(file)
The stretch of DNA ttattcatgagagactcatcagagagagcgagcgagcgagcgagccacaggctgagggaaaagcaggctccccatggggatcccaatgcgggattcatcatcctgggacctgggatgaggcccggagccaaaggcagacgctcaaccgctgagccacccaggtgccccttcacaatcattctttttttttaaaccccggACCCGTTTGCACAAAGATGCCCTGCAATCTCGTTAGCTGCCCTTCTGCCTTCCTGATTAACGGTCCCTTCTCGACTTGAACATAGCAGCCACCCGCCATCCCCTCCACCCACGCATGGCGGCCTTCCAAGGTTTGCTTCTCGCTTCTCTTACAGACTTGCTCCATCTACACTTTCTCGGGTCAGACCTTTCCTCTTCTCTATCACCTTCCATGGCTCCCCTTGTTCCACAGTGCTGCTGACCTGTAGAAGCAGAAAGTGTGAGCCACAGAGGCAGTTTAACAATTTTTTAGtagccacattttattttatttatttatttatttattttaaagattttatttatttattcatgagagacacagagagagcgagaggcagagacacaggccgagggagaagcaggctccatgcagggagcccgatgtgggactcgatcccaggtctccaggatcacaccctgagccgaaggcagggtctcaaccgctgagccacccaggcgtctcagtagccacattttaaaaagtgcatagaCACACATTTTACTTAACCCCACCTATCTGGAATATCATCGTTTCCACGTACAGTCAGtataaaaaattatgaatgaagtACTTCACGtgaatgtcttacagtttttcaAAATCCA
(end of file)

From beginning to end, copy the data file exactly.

The stretch of DNA ttattcatgagagactcatcagagagagcgagcgagcgagcgagccacaggctgagggaaaagcaggctccccatggggatcccaatgcgggattcatcatcctgggacctgggatgaggcccggagccaaaggcagacgctcaaccgctgagccacccaggtgccccttcacaatcattctttttttttaaaccccggACCCGTTTGCACAAAGATGCCCTGCAATCTCGTTAGCTGCCCTTCTGCCTTCCTGATTAACGGTCCCTTCTCGACTTGAACATAGCAGCCACCCGCCATCCCCTCCACCCACGCATGGCGGCCTTCCAAGGTTTGCTTCTCGCTTCTCTTACAGACTTGCTCCATCTACACTTTCTCGGGTCAGACCTTTCCTCTTCTCTATCACCTTCCATGGCTCCCCTTGTTCCACAGTGCTGCTGACCTGTAGAAGCAGAAAGTGTGAGCCACAGAGGCAGTTTAACAATTTTTTAGtagccacattttattttatttatttatttatttattttaaagattttatttatttattcatgagagacacagagagagcgagaggcagagacacaggccgagggagaagcaggctccatgcagggagcccgatgtgggactcgatcccaggtctccaggatcacaccctgagccgaaggcagggtctcaaccgctgagccacccaggcgtctcagtagccacattttaaaaagtgcatagaCACACATTTTACTTAACCCCACCTATCTGGAATATCATCGTTTCCACGTACAGTCAGtataaaaaattatgaatgaagtACTTCACGtgaatgtcttacagtttttcaAAATCCA